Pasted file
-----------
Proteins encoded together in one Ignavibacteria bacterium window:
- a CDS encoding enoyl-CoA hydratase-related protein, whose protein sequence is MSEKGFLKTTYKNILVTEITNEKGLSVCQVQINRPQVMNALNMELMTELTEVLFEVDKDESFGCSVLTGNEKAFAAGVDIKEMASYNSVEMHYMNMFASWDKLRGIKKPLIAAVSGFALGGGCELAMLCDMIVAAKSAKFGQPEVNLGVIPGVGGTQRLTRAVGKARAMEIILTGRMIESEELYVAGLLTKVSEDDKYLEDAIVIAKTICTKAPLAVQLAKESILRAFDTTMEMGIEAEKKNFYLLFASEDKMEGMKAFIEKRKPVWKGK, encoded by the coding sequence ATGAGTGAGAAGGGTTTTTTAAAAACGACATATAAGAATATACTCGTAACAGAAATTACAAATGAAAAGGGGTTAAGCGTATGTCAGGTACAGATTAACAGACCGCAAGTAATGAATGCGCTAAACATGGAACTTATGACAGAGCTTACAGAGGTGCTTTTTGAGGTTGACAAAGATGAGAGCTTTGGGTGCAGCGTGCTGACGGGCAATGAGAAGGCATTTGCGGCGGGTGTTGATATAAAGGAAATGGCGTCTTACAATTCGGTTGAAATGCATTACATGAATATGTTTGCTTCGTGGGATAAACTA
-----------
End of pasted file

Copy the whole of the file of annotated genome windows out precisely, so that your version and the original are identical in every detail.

Proteins encoded together in one Ignavibacteria bacterium window:
- a CDS encoding enoyl-CoA hydratase-related protein, whose protein sequence is MSEKGFLKTTYKNILVTEITNEKGLSVCQVQINRPQVMNALNMELMTELTEVLFEVDKDESFGCSVLTGNEKAFAAGVDIKEMASYNSVEMHYMNMFASWDKLRGIKKPLIAAVSGFALGGGCELAMLCDMIVAAKSAKFGQPEVNLGVIPGVGGTQRLTRAVGKARAMEIILTGRMIESEELYVAGLLTKVSEDDKYLEDAIVIAKTICTKAPLAVQLAKESILRAFDTTMEMGIEAEKKNFYLLFASEDKMEGMKAFIEKRKPVWKGK, encoded by the coding sequence ATGAGTGAGAAGGGTTTTTTAAAAACGACATATAAGAATATACTCGTAACAGAAATTACAAATGAAAAGGGGTTAAGCGTATGTCAGGTACAGATTAACAGACCGCAAGTAATGAATGCGCTAAACATGGAACTTATGACAGAGCTTACAGAGGTGCTTTTTGAGGTTGACAAAGATGAGAGCTTTGGGTGCAGCGTGCTGACGGGCAATGAGAAGGCATTTGCGGCGGGTGTTGATATAAAGGAAATGGCGTCTTACAATTCGGTTGAAATGCATTACATGAATATGTTTGCTTCGTGGGATAAACTA